Investigation into the Aroma Stability of New Zealand Sauvignon blanc

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dc.contributor.advisor Kilmartin, P en
dc.contributor.advisor Nicolau, L en
dc.contributor.author Herbst-Johnstone, M en
dc.date.accessioned 2010-11-25T00:17:40Z en
dc.date.issued 2010 en
dc.identifier.uri http://hdl.handle.net/2292/6077 en
dc.description.abstract The unique passion fruit-type aroma of New Zealand Sauvignon blanc wines, which has been attributed to the varietal thiols 3-mercaptohexan-1-ol (3-MH) and 3-mercaptohexan-1-ol acetate (3-MHA), is known to diminish rapidly over a period of just a year in the bottle. Therefore, it is important to improve the shelf-life of these wines in order to maintain New Zealand’s position as a market leader for Sauvignon blanc. The loss of varietal thiols has been linked to polyphenol oxidation, catalysed by metals, a process which can be inhibited by antioxidants, such as sulfur dioxide (SO2), ascorbic acid, and glutathione. The evolution of 3-MH and 3-MHA has been monitored in New Zealand Sauvignon blanc wines with regards to polyphenol content and antioxidants over time under various storage conditions, such as closure type, temperature, and headspace composition. Accelerated stability testing in a model white wine matrix as well as in a Sauvignon blanc matrix was employed to study the influence of ‘pro-oxidants’ (metals and polyphenols), ‘anti-oxidants’ (SO2, ascorbic acid, and glutathione) as well as temperature and pH on the reaction kinetics of 3-MH and 3-MHA, thereby uncovering the mechanism(s) responsible for the loss of the varietal New Zealand Sauvignon blanc aroma. 3-MHA is the least stable of the varietal thiols, declining steadily with time and largely unaffected by the presence of antioxidants, whereas 3-MH decreased more slowly following an initial increase due to hydrolysis of 3-MHA to 3-MH. Antioxidants are capable of attenuating the polyphenol-mediated oxidative degradation of 3-MH to a greater extent than 3-MHA, by scavenging oxygen and/or via interacting with polyphenol autoxidation products, namely ortho-quinones and hydrogen peroxide, which are both detrimental to varietal thiol stability. Evidence was provided for the role of copper as a mediator of oxidative processes. This research project has been fundamental in identifying the importance of temperature, rather than antioxidants, in maintaining high concentrations of 3-MHA over time. 3-MHA also has a lower perception threshold than 3-MH (4 versus 60 ng/L), and can be found at particularly high concentrations in New Zealand Sauvignon blanc wines. These results suggest that the acid-catalysed hydrolysis of 3-MHA to 3-MH is the key mechanism responsible for the disappearance of the distinctive passion fruit-type aroma from New Zealand Sauvignon blanc wines. en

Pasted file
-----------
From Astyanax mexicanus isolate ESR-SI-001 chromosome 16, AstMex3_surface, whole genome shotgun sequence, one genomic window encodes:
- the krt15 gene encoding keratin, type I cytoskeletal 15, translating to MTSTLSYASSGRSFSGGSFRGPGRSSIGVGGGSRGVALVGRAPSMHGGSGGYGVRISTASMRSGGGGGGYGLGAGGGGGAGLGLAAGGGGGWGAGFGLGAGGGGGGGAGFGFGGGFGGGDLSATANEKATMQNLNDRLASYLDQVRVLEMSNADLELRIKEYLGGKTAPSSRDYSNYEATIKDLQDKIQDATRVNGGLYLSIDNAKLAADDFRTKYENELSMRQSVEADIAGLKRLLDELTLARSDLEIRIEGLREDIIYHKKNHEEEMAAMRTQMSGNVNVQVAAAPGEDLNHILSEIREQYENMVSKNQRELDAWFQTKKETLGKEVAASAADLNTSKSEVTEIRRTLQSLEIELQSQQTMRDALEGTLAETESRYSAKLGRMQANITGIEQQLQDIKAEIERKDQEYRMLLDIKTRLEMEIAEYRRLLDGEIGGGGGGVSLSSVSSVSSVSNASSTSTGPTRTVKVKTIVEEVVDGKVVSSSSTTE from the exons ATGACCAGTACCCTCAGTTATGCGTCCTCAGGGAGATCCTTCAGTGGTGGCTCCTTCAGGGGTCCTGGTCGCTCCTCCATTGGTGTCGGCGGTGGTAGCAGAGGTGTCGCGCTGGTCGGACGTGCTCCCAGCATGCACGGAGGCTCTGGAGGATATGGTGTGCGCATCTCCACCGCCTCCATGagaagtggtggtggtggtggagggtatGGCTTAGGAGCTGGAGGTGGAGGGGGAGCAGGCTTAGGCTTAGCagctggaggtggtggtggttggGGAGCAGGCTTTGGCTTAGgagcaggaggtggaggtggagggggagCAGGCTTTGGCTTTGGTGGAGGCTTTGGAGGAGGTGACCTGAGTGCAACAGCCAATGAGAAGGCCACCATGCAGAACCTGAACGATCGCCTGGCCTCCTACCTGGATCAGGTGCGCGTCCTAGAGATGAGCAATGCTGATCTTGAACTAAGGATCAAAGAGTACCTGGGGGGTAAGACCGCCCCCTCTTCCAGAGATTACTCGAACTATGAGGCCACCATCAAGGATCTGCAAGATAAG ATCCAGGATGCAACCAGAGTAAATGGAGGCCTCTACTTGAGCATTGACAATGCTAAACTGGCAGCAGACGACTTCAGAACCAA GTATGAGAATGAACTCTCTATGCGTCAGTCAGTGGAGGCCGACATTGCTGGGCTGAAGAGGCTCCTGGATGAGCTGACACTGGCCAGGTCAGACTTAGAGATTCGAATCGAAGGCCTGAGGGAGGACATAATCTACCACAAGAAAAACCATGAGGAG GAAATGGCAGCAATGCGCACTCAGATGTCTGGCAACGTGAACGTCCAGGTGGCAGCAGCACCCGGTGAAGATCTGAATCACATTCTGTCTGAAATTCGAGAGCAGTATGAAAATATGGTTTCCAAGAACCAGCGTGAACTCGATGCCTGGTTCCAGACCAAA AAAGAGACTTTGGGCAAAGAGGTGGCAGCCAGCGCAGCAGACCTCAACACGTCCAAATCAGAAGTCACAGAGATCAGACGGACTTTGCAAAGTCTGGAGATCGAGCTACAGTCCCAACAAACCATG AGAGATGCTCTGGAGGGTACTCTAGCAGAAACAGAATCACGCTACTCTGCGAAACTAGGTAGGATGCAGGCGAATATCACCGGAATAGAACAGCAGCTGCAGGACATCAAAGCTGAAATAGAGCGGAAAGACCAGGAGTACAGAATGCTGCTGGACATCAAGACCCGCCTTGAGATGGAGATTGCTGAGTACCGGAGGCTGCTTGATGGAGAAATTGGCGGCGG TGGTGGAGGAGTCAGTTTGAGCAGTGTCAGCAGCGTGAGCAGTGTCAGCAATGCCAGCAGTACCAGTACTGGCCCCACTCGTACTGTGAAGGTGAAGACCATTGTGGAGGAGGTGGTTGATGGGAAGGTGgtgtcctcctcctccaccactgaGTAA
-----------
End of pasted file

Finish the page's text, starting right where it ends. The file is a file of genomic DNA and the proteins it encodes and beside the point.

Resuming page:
dc.publisher ResearchSpace@Auckland en
dc.relation.ispartof PhD Thesis - University of Auckland en
dc.relation.isreferencedby UoA99206943014002091 en
dc.rights Items in ResearchSpace are protected by copyright, with all rights reserved, unless otherwise indicated. en
dc.rights.uri https://researchspace.auckland.ac.nz/docs/uoa-docs/rights.htm en
dc.rights.uri http://creativecommons.org/licenses/by-nc-sa/3.0/nz/ en
dc.title Investigation into the Aroma Stability of New Zealand Sauvignon blanc en
dc.type Thesis en
thesis.degree.discipline Chemistry en
thesis.degree.grantor The University of Auckland en
thesis.degree.level Doctoral en
thesis.degree.name PhD en
dc.rights.holder Copyright: The author en
pubs.elements-id 183294 en
pubs.record-created-at-source-date 2010-11-25 en


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